POST HACK

TODAY’S WORRY

After I got hacked, I said to Sarah that maybe my time as a blogger was over. I actually have a month or so to go on my year’s present,but perhaps the hack was a cosmic sign that it’s time to quit. She vehemently said no. A person’s blog is supposed to have legs, as they say. So I guess I’ll keep on thinking up things to write about. Sometimes it’s difficult to come up with a topic but, in my opinion, given the current life and times of the U.S., sometimes it’s amazingly easy.

Before marymom.com was violated, I had a few things on my mind. One was an adventure that John and I took on Sunday. It was just a short way from the house here, but amazingly beautiful. We took a dirt road and climbed a hill and, voila, an amazing vista of pink, red and white rock. What a picnic site! Then we discovered Cedar Pocket which is akin to a small Grand Canyon. Here’s a few pictures. It’s impossible to really capture the scale.

Second, I see that the United States Postal Service is raising the first-class rate to $0.39 in January. They are just not making enough money. Of course, the higher they raise the rate, the more people will email and the more they email, the less money USPS will make and so they will have to raise the rate. Maybe they need to figure out where they can cut costs instead.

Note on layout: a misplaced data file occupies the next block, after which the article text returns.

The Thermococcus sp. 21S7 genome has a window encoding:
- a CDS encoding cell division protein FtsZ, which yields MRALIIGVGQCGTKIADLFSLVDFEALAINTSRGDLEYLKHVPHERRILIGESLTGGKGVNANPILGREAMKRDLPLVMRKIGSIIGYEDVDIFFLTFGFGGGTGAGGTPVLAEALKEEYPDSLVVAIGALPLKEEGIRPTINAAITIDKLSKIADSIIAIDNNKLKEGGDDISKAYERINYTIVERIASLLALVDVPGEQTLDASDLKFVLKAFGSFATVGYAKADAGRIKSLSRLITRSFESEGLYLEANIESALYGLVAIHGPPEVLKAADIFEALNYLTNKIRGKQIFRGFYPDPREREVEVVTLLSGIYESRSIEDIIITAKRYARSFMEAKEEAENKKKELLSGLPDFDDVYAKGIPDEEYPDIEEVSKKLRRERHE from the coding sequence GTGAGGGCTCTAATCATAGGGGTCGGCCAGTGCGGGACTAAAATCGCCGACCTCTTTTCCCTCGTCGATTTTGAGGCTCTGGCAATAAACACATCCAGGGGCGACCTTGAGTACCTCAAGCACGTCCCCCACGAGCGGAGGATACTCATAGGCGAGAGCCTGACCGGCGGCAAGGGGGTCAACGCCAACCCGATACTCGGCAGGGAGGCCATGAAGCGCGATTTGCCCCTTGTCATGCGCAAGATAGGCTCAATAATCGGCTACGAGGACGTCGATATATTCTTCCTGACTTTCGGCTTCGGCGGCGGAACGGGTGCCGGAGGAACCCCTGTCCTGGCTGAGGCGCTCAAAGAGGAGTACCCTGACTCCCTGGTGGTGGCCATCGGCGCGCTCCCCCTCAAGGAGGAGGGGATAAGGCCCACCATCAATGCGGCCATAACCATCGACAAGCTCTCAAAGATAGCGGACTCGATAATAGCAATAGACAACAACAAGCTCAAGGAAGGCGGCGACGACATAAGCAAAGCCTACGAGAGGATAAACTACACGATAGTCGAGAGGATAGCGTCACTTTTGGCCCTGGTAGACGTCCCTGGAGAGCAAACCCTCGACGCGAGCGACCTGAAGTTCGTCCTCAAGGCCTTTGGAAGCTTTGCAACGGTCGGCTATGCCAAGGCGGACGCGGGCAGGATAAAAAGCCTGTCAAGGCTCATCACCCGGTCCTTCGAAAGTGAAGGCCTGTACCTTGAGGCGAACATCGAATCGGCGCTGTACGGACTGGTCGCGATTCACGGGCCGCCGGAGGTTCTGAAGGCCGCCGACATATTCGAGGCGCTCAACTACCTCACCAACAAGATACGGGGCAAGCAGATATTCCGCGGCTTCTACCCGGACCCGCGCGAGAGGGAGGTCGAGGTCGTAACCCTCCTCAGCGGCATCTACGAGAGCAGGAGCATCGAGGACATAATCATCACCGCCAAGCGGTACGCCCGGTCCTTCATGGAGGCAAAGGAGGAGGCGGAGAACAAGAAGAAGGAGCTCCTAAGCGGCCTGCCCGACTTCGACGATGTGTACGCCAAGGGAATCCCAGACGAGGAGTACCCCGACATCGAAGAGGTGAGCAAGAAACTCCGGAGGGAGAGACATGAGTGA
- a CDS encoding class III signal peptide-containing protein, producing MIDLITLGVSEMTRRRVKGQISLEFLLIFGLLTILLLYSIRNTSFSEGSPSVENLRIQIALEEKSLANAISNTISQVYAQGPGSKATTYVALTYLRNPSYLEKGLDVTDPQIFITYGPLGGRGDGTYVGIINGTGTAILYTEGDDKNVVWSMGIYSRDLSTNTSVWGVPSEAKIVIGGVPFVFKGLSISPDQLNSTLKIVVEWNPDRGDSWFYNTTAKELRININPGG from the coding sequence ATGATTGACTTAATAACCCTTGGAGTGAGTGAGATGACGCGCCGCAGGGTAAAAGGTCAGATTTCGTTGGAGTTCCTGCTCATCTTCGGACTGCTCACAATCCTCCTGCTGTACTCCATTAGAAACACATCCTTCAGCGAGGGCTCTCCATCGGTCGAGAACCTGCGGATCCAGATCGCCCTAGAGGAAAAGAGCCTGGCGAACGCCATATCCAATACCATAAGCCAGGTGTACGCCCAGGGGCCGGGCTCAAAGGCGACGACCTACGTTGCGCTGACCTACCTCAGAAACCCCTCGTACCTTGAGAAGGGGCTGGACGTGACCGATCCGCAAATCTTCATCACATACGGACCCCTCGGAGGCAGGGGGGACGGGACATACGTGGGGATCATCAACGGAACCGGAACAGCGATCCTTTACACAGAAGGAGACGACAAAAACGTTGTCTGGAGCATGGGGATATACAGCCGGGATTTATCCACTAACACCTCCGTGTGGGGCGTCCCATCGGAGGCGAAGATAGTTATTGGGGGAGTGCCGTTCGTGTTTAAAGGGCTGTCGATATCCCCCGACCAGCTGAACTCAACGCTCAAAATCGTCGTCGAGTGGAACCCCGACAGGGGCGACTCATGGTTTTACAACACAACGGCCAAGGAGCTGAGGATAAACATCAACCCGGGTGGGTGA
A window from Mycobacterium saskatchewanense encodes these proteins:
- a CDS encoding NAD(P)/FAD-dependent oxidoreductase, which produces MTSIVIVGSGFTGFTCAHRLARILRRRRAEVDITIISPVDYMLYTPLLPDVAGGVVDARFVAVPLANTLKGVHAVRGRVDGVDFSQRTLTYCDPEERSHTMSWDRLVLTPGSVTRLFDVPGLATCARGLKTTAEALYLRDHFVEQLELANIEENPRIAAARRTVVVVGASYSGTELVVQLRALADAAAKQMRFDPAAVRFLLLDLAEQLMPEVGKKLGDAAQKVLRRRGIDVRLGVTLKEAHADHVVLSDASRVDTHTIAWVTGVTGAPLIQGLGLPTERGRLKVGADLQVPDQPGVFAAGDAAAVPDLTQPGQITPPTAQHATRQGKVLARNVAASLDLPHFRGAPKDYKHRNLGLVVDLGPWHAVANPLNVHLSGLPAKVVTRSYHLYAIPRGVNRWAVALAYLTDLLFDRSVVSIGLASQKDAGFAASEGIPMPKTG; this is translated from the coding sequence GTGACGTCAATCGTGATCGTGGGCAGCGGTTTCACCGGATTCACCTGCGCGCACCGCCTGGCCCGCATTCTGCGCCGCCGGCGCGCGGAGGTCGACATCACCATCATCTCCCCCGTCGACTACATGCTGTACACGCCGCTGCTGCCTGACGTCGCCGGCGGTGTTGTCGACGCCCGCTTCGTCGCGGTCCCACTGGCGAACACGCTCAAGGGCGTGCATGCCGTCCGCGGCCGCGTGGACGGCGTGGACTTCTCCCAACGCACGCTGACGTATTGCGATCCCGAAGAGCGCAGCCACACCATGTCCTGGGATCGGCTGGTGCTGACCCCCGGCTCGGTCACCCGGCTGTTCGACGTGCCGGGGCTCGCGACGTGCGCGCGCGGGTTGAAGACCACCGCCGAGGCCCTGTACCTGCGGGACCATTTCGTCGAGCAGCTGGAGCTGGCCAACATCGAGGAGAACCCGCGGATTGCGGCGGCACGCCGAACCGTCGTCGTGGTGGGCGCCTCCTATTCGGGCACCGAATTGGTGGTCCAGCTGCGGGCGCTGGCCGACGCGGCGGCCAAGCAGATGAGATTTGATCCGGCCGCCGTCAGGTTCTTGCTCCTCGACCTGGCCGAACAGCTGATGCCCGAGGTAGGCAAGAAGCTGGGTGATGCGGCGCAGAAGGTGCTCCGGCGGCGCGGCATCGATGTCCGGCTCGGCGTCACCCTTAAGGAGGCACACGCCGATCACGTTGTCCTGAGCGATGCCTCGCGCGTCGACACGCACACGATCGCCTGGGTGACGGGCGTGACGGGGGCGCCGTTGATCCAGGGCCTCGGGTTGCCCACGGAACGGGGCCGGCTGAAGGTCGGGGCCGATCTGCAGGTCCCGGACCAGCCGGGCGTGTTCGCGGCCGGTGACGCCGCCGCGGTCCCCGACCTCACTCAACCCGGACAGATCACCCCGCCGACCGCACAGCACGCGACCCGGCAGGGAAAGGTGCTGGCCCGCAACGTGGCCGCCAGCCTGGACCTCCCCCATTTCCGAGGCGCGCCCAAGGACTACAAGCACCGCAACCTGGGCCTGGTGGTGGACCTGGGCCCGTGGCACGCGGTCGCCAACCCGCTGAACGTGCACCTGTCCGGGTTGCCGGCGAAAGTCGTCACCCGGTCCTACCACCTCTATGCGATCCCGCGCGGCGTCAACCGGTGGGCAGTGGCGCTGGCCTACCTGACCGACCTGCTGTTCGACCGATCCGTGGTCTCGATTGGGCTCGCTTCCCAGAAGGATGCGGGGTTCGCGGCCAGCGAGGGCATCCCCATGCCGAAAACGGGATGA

Third, I see Target’s financial prospects just took a hit. After many successive quarters of doing well, they are seeing a slowing of revenue. Could this be because in October, pro-choice women were notified about Target’s refusal to fill an emergency day after birth control pill? It was suggested that we send letters of protest and boycott Target. Maybe it had an effect.

Finally, in the let’s stick it to the taxpayer realm, a politically connected Alaskan-owned business received a $40 million no-bid contract for portable classrooms for Hurricane Katrina damaged areas of Mississippi. The classrooms cost FEMA nearly $90,000 each, including transportation, according to contracting documents. That’s double the wholesale price and nearly 60 percent higher than the price offered by two small Mississippi businesses dropped from the deal.

So I guess I still have things to write about.

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